There is no conflict. The perception of conflict is of man's misunderstanding.
The "salvation" of Hebrews 1:14 is the Greek "soteria" which means deliverance, or salvation. (1) The English translations are reading a belief system into the scriptures, failing to recognize the deliverance that was coming to the newly birthed "church" of the first century AD. The CJB translates this verse best.
"Aren’t they all merely spirits who serve, sent out to help those whom God will deliver?" (Heb. 1:14, CJB)
And there is the element of time which Young's notices.
are they not all spirits of service -- for ministration being sent forth because of those about to inherit salvation? (Heb. 1:14, YLT)
As the Hebrews who received this letter were believers in Christ, who had converted to The Way, the availability of their heavenly salvation had been established at the cross in AD 30-31. So the "salvation" or "deliverance" in Heb. 1:14 had to be another deliverance they were waiting for, which was about to be provided for them.
"28 so also the Messiah, having been offered once to bear the sins of many,[c] will appear a second time, not to deal with sin, but to deliver those who are eagerly waiting for him." (Heb. 9:28, CJB)
"28 so Christ, having been offered once to bear the sins of many, will appear a second time, not to deal with sin but to save those who are eagerly waiting for him." (Heb. 9:28, RSV)
The second appearance of the Messiah was promised to that same generation of the first century AD who had seen His first appearance. The first appearance / manifestation was for deliverance from sin, which He accomplished at His death on the cross and subsequent resurrection from the grave.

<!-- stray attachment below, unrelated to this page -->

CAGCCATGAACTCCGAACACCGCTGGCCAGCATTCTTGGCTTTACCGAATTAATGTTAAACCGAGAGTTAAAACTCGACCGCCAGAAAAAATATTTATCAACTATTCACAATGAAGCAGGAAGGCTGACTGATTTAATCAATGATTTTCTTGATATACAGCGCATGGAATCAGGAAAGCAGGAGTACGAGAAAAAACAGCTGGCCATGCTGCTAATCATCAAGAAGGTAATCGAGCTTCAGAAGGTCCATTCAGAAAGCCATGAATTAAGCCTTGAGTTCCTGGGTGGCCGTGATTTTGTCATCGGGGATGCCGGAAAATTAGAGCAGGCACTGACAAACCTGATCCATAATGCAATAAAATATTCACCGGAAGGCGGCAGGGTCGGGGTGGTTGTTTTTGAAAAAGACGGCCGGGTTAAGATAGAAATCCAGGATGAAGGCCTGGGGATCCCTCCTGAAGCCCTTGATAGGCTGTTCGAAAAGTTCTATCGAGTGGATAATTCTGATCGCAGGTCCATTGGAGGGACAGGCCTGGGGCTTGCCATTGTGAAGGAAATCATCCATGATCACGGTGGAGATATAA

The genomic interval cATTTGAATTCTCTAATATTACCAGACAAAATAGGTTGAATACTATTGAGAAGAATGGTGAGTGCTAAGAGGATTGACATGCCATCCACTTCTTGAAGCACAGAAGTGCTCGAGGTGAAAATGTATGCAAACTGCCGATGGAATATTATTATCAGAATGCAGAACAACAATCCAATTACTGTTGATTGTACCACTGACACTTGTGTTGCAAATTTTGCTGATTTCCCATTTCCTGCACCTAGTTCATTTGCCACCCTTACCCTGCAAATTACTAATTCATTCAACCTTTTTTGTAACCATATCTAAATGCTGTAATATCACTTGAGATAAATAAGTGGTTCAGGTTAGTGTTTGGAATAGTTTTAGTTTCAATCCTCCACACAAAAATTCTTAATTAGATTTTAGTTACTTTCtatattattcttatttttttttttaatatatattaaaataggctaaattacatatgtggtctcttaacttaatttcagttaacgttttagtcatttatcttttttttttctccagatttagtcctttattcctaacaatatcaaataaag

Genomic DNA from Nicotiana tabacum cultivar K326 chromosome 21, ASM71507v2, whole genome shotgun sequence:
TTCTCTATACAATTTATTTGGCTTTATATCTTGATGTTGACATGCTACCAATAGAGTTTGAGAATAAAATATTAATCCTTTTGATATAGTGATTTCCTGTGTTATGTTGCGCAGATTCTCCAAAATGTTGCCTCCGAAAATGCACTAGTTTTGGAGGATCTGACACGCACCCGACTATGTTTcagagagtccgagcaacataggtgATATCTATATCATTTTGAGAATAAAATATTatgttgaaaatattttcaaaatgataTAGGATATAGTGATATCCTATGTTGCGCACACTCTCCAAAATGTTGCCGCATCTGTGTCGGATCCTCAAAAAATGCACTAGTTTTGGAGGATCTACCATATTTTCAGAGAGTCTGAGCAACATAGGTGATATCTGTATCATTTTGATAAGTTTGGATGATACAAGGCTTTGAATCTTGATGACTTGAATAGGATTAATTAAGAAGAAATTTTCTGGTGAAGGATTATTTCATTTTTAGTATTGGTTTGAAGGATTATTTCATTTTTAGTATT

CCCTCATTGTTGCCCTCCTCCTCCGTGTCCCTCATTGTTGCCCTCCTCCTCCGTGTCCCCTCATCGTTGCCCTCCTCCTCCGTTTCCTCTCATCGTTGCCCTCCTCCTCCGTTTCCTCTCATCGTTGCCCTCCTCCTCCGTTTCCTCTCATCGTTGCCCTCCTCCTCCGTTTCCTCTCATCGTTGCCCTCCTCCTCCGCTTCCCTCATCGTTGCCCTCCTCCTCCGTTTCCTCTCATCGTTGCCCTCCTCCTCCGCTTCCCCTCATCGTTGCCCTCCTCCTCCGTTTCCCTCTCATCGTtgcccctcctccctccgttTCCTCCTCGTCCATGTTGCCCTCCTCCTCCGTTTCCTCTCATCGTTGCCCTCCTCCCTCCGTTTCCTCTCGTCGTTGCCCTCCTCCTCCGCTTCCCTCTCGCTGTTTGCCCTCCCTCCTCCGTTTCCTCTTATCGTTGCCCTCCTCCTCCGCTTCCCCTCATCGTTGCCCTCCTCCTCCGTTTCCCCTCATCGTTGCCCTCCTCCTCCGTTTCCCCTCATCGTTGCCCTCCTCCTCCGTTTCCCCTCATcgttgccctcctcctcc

The second appearance then was not for the purpose of heavenly salvation, not for putting away sin, but for a different deliverance. Those new converts to The Way, those newly born of the water and the spirit (John 3:5) were still suffering under the constant push from the Judaistic teachers to come back under the law of the temple worship system of animal sacrifices. All of Hebrews discussed the better sacrifice of the blood of Christ which is now the only blood sacrifice that God now accepts for forgiveness of sins (Heb. 9:13-14; 10:4).
They were also being persecuted by the Romans as Nero had blamed them for the fire which engulfed Rome in AD 64. "..they were covered with the hides of wild beasts, and worried to death by dogs, or nailed to crosses, or set fire to, and when the day waned, burned to serve for the evening lights." (3)
The letter to the Hebrews was written approx. 60-65 AD, no later than AD 66. (2) It predates the destruction of Jerusalem and the temple. All of Matt. ch. 24 & 25 warned the disciples of the signs they were to watch for and to be ready before the destruction of the temple would take place. He told them to watch for the armies that would surround Jerusalem (Luke 21:20-21), and then to flee to the mountains.
Those who believed Him fled Jerusalem when they saw the Roman armies. They got out of the way before the Roman-Jewish wars began in AD 67, and were delivered, or "saved" from that destruction. Those who believed fled to the mountains in Pella. When the temple was destroyed the animal sacrifices at that temple ceased, and the power of the Sanhedrin was destroyed. They could no longer torment and torture those who fell into their hands and refused to deny the Messiah.
The deliverance of Heb 1:14 was their fleshly deliverance from persecution of both the Jews and the Romans of the first century AD. Not for sin, but for the establishment of the kingdom so that the gospel of Christ spread from Jerusalem out to the rest of the world.
See my post "Which Salvation Arrived in AD 70...." at ShreddingTheVeil
Time matters. The first audience perspective matters. We have to stay in context and understand the scriptures from their perspective.
Further reading - "Crossing Over" at ShreddingTheVeil
1) Strong's Gr 4991 - soteria Biblehub
2) Date of the Letter to the Hebrews DatingTheNewTestament
3) Nero Persecutes the Christians EyewitnesstoHistory